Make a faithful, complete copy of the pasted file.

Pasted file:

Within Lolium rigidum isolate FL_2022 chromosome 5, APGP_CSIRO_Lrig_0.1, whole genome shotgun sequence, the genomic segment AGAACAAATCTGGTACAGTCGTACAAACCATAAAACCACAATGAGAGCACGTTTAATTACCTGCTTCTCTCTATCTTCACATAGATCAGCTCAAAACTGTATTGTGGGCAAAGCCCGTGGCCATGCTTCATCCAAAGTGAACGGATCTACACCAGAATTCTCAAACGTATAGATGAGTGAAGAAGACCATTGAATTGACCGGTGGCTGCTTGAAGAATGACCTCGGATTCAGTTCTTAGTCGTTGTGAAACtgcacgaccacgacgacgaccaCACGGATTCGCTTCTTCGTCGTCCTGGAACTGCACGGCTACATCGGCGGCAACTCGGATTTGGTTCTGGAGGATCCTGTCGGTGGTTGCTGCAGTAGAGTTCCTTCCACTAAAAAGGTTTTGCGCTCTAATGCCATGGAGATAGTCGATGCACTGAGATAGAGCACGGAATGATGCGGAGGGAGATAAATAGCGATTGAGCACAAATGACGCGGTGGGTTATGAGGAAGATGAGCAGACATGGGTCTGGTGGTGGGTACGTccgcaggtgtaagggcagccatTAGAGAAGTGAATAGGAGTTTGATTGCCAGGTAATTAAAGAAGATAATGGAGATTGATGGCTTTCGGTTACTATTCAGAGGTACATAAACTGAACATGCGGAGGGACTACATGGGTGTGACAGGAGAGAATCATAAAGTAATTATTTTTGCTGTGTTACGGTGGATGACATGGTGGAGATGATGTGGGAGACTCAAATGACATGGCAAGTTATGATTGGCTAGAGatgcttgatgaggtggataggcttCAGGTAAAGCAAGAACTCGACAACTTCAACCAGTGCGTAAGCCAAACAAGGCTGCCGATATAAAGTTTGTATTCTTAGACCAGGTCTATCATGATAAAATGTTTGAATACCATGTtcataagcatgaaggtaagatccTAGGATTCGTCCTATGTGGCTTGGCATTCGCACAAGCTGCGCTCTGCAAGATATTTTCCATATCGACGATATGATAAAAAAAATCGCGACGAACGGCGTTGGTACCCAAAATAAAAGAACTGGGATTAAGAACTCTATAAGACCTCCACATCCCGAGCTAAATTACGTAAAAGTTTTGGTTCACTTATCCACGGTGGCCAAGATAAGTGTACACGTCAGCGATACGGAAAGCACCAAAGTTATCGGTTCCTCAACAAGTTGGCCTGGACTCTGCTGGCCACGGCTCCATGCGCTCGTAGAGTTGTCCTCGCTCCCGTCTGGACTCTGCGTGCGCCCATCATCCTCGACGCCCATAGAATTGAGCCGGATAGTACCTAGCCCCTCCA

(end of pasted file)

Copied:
Within Lolium rigidum isolate FL_2022 chromosome 5, APGP_CSIRO_Lrig_0.1, whole genome shotgun sequence, the genomic segment AGAACAAATCTGGTACAGTCGTACAAACCATAAAACCACAATGAGAGCACGTTTAATTACCTGCTTCTCTCTATCTTCACATAGATCAGCTCAAAACTGTATTGTGGGCAAAGCCCGTGGCCATGCTTCATCCAAAGTGAACGGATCTACACCAGAATTCTCAAACGTATAGATGAGTGAAGAAGACCATTGAATTGACCGGTGGCTGCTTGAAGAATGACCTCGGATTCAGTTCTTAGTCGTTGTGAAACtgcacgaccacgacgacgaccaCACGGATTCGCTTCTTCGTCGTCCTGGAACTGCACGGCTACATCGGCGGCAACTCGGATTTGGTTCTGGAGGATCCTGTCGGTGGTTGCTGCAGTAGAGTTCCTTCCACTAAAAAGGTTTTGCGCTCTAATGCCATGGAGATAGTCGATGCACTGAGATAGAGCACGGAATGATGCGGAGGGAGATAAATAGCGATTGAGCACAAATGACGCGGTGGGTTATGAGGAAGATGAGCAGACATGGGTCTGGTGGTGGGTACGTccgcaggtgtaagggcagccatTAGAGAAGTGAATAGGAGTTTGATTGCCAGGTAATTAAAGAAGATAATGGAGATTGATGGCTTTCGGTTACTATTCAGAGGTACATAAACTGAACATGCGGAGGGACTACATGGGTGTGACAGGAGAGAATCATAAAGTAATTATTTTTGCTGTGTTACGGTGGATGACATGGTGGAGATGATGTGGGAGACTCAAATGACATGGCAAGTTATGATTGGCTAGAGatgcttgatgaggtggataggcttCAGGTAAAGCAAGAACTCGACAACTTCAACCAGTGCGTAAGCCAAACAAGGCTGCCGATATAAAGTTTGTATTCTTAGACCAGGTCTATCATGATAAAATGTTTGAATACCATGTtcataagcatgaaggtaagatccTAGGATTCGTCCTATGTGGCTTGGCATTCGCACAAGCTGCGCTCTGCAAGATATTTTCCATATCGACGATATGATAAAAAAAATCGCGACGAACGGCGTTGGTACCCAAAATAAAAGAACTGGGATTAAGAACTCTATAAGACCTCCACATCCCGAGCTAAATTACGTAAAAGTTTTGGTTCACTTATCCACGGTGGCCAAGATAAGTGTACACGTCAGCGATACGGAAAGCACCAAAGTTATCGGTTCCTCAACAAGTTGGCCTGGACTCTGCTGGCCACGGCTCCATGCGCTCGTAGAGTTGTCCTCGCTCCCGTCTGGACTCTGCGTGCGCCCATCATCCTCGACGCCCATAGAATTGAGCCGGATAGTACCTAGCCCCTCCA